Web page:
A screenshot of a page from a 1947 Los Angeles area phone book.
A screenshot of a page from a 1947 Los Angeles area phone book.Courtesy

Ira Sheskin is one of the most prominent demographers of American Jews. A professor at the University of Miami, Sheskin helps Jewish communities across the country carry out complicated population surveys. He sometimes works for businesses, too, and several years ago, a major kosher poultry company turned to him with a quandary.

The company had convinced Publix Super Markets to stock its kosher chicken products, but not in every store. In Birmingham, Alabama, the company had to pick just one of Publix’s several local branches. But how to pick the one closest to the largest number of Jews?

The way to obtain the most accurate results would be through making phone calls or even sending letters to a very large number of people across Greater Birmingham, asking if they are Jewish as part of a randomized survey. But it would be too expensive.

Instead, Sheskin opted for a trick that Jewish demographers have been relying on for generations: checking the phone book for distinctive Jewish names.

“Within three miles of this Publix location, there are 20 households with a distinctive Jewish name, and within three miles of this other Publix, there are 150 households with distinctive Jewish names. It’s clear which Publix the product should go in,” Sheskin said.

But what is a distinctive Jewish name? As it turns out, researchers have a list of 29 last names that are so common among Jews in the United States, and so uncommon in the rest of the population, that they can be used to draw demographic conclusions.

Can you guess which names make the list of distinctive Jewish last names used by researchers?

1. Berman 2. Caplan 3. Cohen 4. Epstein 5. Feldman 6. Freedman 7. Friedman 8. Goldberg 9. Goldman 10. Goldstein 11. Greenberg 12. Grossman 13. Jaffe 14. Kahn 15. Kaplan 16. Katz 17. Kohn 18. Levin 19. Levine 20. Levinson 21. Levy 22. Lieberman 23. Rosen 24. Rubin 25. Schwartz 26. Shapiro 27. Siegel 28. Silverman 29. Weinstein

Not everyone with one of these last names is Jewish, and not all Jews in the United States — not even close to a majority of Jews — have one of them. An obvious issue is that the list consists of entirely Ashkenazi surnames, and would do poorly for identifying, for example, Persian, Israeli, or Russian Jews in the United States, which is a growing concern as American Jewry becomes increasingly diverse. But there’s still enough of a pattern to extrapolate total Jewish population estimates in most places using these names, according to Sheskin.

“People will say, ‘I know a guy named Levy who isn’t Jewish’ or ‘I know a woman named McMahon who is Jewish,’ and, look, on a one-by-one basis, you’re not going to predict Jewishness 100% of the time,” Sheskin said. “If a person’s name is Richard Miller, they could be Jewish, you never know. But here’s the point: Collectively, it works.”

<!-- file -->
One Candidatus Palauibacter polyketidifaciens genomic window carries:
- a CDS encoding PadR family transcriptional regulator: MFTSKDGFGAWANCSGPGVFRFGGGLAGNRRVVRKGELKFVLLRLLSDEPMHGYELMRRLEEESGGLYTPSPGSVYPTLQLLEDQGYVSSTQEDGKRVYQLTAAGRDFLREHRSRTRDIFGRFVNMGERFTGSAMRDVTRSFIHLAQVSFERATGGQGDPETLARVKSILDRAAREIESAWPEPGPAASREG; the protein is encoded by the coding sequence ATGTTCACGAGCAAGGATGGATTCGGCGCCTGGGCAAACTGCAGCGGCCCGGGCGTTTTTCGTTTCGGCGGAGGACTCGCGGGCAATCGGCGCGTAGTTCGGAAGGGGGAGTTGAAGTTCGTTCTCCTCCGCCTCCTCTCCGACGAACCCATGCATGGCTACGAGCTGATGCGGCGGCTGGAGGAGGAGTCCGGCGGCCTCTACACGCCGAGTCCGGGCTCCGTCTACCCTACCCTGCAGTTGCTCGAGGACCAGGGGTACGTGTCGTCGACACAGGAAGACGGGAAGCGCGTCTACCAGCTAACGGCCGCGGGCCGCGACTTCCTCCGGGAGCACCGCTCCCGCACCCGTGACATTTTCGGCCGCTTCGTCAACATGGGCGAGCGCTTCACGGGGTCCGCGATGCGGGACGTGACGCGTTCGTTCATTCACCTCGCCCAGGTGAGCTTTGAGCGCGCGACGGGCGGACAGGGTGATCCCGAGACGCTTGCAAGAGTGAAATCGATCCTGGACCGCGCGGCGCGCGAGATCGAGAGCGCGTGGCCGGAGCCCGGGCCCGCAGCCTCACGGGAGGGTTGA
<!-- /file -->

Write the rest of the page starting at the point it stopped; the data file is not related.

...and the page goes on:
A team of computer scientists recently used the set of distinctive Jewish names to determine roughly how many of the authors whose texts appear in artificial intelligence training data are Jewish. “The method felt both surprising and intuitive,” said one of the computer scientists, Heila Precel. In medical research, scientists testing medicines have turned to the so-called DJNs when they need to figure out which study participants are likely Jewish.

The distinctive Jewish names technique is most commonly used to find respondents for surveys of local Jewish communities.

Ideally, researchers would never need to go by last name. They would dial randomly from a list of local phone numbers and ask the person on the other end if they’re Jewish or not. If they are Jewish, they are asked survey questions, and if they are not, they’re screened out.

In the largest and wealthiest Jewish communities, such as New York, Miami, and Los Angeles, researchers do a lot of random calling or a combination of phone calls and mailed questionnaires. But even in those communities, screening for Jews is a major challenge. Assuming Jews are 2% percent of the population in a certain area, researchers have to screen 50 people to find one Jew or 150,000 people to find 3,000 Jews. And that’s assuming everyone picks up the phone.

So instead of contacting anyone and everyone, researchers focus on people with distinctive Jewish names.

“Getting a representative sample is tremendously expensive, very time-consuming, extraordinarily difficult, and just grotesquely inefficient,” said Matthew Boxer, a research professor at Brandeis University’s Cohen Center for Modern Jewish Studies. “If you can make that process more efficient, you should do so.”

The problem is especially challenging in places with small Jewish communities like in the Scranton area of northeastern Pennsylvania, which recently hired Boxer for a survey. He had to rely on distinctive Jewish names.

“We did the best we could with the resources that were available. They can’t afford to be spending millions of dollars searching for Jews,” he said.